Tuesday, August 19, 2008

holy linguish!

Please tell me someone didn't get paid to write inarticulate (no pun intended) drivel like this (unless they were talking about Shahid Kapur's passion for photography).

The exploration of painful Inglish (that's Indian English for you puTTan) continues with a look at the shadow of a doubt. That's doubt used as a verb in a sense as to mean exactly the opposite of convention. Consider the statement I doubt that this is what is causing the problem. This does not mean, dear hapless reader, that the speaker does not believe that this is the cause of the problem. Au contraire da befuddlement. The speaker, should he/she own up to having an Indian passport, means to say that he/she suspects that this indeed is the cause of the problem. One pities the ears and eyes that are at the receiving end of such oppositely coded pronouncements. Should you choose to subject your brain to some more topsy loops, try the entry for doubt in Eric Partridge's Usage and Abusage.

Before the closing rites, let us pray for the soul of the dative case in German that seems to have inspired (without official credit, of course) concoctions like "I replied him yesterday itself" and "Can you explain me this?" Note that both examples sorely lack an appropriately placed "to." Note also the appearance of the familiar "itself" topping off the first example -- this word along with "only" serves to emphasise, assert and underscore what has transpired before it. Mind it itself. We are like this only.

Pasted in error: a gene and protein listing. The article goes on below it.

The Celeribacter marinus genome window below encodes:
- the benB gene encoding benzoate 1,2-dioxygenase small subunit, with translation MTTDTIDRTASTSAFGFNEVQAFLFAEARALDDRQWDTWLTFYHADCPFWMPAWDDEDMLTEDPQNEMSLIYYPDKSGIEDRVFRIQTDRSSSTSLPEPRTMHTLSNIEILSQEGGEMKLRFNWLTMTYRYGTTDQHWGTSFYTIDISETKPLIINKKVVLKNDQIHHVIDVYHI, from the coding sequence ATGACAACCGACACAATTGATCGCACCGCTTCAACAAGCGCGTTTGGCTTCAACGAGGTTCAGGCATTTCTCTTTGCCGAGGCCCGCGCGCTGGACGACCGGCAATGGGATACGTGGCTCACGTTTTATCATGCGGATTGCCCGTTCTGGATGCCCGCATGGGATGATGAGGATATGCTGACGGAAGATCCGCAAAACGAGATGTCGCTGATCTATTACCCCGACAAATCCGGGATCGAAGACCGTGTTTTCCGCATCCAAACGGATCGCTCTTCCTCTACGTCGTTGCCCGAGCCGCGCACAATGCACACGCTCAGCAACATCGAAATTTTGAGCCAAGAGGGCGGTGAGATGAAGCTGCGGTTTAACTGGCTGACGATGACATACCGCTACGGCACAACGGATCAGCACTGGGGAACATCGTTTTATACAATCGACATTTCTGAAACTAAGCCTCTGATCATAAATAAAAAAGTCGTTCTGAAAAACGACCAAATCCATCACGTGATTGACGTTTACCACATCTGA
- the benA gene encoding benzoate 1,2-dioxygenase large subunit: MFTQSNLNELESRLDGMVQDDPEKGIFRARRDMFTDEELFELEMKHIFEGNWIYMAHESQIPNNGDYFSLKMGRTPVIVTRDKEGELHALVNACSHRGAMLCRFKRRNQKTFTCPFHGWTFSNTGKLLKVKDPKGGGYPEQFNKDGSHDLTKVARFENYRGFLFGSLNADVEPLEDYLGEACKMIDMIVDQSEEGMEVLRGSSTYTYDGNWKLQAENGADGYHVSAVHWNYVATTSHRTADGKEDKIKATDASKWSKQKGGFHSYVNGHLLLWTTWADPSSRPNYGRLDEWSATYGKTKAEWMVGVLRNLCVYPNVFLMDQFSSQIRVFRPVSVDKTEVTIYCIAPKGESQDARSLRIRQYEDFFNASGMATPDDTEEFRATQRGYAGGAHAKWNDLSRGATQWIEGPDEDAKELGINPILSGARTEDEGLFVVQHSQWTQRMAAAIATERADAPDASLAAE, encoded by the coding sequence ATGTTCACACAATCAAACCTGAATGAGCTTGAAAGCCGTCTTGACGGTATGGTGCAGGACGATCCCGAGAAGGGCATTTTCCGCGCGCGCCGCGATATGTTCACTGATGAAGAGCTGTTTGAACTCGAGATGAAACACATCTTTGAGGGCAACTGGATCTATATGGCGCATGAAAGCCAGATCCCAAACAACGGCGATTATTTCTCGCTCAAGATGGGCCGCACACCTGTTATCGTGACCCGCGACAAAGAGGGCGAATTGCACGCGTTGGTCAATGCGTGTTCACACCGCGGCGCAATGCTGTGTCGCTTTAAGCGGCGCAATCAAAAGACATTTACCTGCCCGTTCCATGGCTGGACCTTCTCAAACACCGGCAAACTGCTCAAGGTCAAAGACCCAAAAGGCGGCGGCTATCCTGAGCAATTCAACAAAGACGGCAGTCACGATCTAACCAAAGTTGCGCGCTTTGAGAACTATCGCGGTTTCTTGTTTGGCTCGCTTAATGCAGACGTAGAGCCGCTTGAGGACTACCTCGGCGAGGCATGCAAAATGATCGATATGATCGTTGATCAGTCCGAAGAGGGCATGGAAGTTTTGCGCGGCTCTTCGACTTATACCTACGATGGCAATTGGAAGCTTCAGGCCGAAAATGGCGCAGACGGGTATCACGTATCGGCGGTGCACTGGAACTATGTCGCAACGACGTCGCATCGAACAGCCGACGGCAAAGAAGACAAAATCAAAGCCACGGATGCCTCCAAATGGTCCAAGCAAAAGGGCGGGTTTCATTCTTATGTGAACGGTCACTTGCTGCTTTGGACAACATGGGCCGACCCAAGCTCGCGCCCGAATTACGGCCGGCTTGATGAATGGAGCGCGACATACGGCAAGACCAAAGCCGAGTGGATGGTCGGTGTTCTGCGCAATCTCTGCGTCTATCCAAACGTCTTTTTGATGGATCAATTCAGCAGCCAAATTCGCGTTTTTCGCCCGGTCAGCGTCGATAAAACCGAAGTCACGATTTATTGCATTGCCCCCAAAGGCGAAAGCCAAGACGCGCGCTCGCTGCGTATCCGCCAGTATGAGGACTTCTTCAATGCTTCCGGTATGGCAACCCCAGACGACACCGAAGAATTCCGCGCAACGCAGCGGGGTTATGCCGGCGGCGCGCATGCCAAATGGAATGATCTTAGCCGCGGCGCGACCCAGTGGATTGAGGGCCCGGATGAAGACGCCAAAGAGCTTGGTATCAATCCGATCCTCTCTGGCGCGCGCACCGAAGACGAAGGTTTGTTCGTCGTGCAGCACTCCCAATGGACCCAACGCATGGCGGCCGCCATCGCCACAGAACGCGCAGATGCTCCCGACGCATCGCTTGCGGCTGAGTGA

In closing, allow me to recommend George Orwell's excellent article Politics And The English Language. One hopes that this encourages those that fight against the abuse of the apostrophe, against the singular decline of the plural, against the ubiquity of specious verbosity and crap-speak and noisome neologisms. You ain't never alone.

No comments:

Creative Commons License
This work is licensed under a Creative Commons Attribution-NonCommercial-NoDerivs 3.0 Unported License.